The Skeleton Twins is a family drama that stars Kristen Wiig and Bill Hader as siblings. My initial thoughts upon first hearing about this movie (along with, I’m sure, many other Saturday Night Live fans)? Count me in! But do not be mistaken. This territory is far off from what we are used to seeing this duo in. This movie definitely falls along more of the “drama” side of “dramedy”. It’s difficult to pull off such a serious movie with such well-known comedic actors but there are definitely some very comedic moments. Together they actually make for a great mix of seriousness and hilarity. Wiig is more familiar to drama than Hader. She’s had roles in movies such as All Good Things, Friends with Kids, and last year’s Girl Most Likely. Hader, however, hasn’t really done anything dramatic. He is obviously best known for Saturday Night Live, and any feature film comedy roles he has had tend to be side characters. This is the first time he has taken on both a serious and a lead role. And he nails it. There’s no question that Wiig and Hader have the comedic chops, but they bring this story to life in a way that perfectly blends comedy with touching sibling drama.
The film focuses on the reunited twins, Maggie (Wiig) and Milo (Hader), brought together after a failed suicide attempt(s). The opening scene sets the perfect tone for the rest of the movie in which the required suicide note ends with a smiley face. Both twins are struggling with their adult life on account of a not-so-great childhood. At least when they were kids, they were suffering together. But now they live on opposite sides of the country and haven’t spoken to each other in a decade. Maggie invites Milo to live with her and her husband, Lance (Luke Wilson), who Milo describes best as resembling a “golden Labrador”; cute, charming, and extremely loyal. Reunited, the twins are forced to reflect on their childhood but also must face up to what is making them so miserable in their present lives.
Wiig and Hader are the driving forces of this movie. The character of Milo is most definitely a cliché one that we have seen over and over. But the brilliance in both Hader’s performance and Mark Heyman and Craig Johnson’s script is that Milo acknowledges his unoriginality. A gay, depressed, failed actor who makes a living waiting tables are just things about Milo. We quickly see that these things are not what define him. The same can be said for Wiig’s character, Maggie. The word I would use to best describe her situation is…stuck. She has a great house, in a great town, with a great husband. So why does she secretly sleep with her scuba instructor? Through both the writing and our leading character’s amazing performances, we get a true insight into who Milo and Maggie are. They make the unoriginal original.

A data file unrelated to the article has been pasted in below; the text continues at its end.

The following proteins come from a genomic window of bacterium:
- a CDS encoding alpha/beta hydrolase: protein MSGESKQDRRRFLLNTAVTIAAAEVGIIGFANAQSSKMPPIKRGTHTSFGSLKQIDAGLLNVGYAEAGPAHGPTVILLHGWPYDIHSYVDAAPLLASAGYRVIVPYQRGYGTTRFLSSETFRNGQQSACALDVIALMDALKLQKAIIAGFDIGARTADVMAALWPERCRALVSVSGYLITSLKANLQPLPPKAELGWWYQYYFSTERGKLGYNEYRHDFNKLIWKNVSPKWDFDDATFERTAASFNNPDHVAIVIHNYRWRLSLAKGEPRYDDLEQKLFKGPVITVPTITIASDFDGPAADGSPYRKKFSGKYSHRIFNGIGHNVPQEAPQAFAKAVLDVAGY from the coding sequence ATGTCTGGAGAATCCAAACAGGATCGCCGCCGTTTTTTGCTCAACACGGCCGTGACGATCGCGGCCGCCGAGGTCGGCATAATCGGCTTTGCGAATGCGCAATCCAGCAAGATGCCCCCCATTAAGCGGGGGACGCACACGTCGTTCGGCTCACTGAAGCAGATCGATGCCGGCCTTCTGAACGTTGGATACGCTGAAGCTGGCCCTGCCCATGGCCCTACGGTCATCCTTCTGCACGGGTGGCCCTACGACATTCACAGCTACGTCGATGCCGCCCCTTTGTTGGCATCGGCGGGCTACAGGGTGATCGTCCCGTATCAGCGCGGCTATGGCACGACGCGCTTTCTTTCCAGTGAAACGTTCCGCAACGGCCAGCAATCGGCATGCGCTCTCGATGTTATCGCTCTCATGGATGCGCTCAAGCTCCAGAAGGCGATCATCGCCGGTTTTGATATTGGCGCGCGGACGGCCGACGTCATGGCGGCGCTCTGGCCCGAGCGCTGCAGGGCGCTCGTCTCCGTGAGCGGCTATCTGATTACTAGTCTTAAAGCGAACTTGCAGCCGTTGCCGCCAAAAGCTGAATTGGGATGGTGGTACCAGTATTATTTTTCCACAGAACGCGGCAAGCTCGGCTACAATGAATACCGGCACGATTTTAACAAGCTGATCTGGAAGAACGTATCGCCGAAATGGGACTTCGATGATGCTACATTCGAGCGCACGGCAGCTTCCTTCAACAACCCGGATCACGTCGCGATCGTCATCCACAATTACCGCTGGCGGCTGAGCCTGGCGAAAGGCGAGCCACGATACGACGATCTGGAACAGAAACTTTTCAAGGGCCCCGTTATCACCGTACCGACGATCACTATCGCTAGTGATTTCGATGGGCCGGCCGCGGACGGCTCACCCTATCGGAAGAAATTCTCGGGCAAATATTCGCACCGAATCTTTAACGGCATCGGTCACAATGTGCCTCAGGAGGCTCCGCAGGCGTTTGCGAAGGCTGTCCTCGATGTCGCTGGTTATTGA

This film deals with the very serious subject matter of depression and suicide. It’s hard to think of any other actors who could have starred as Milo and Maggie while preserving the film’s unique tone, because although this movie is kind of a downer…it’s also kind of uplifting. Wiig and Hader are completely believable as siblings. This is probably due to the fact that they spent years working together on SNL, an environment where actors are forced to stretch their talents to the limit and not be intimidated by the fear of failing. They have an automatic chemistry on the screen together and you can tell that they are both taking risks in their performances. Together they succeed, which is very much suited for a movie about two siblings who themselves work as a great team in a trying environment.
Even after all the praise I will give this film, I can still see people walking out from it disappointed. My best advice to people interested in seeing this film is to walk into the theater with an open mind. Yes, whenever we see the names of Kristen Wiig and Bill Hader we are pretty much trained to automatically think “laugh out loud comedy”. Heck, even I will admit it was difficult for me to put the image of Hader’s flamboyant recurring SNL character of Stefon, the” New York City correspondent” for Weekend Update, out of my mind while watching Skeleton Twins. Some people will walk in expecting some outrageous laughs mixed with maybe some light drama. Although this movie is definitely not the feel good movie of the year, I still believe it is a perfect mix of salty and sweet. Milo’s blunt pessimism and Wiig’s “whore-like tendencies” (actual quote from the movie, not my own description) are not hopeless traits. In fact, the film gets an unusually hopeful vibe once we see that even this “gruesome twosome” can float in this giant watery mess that we call life.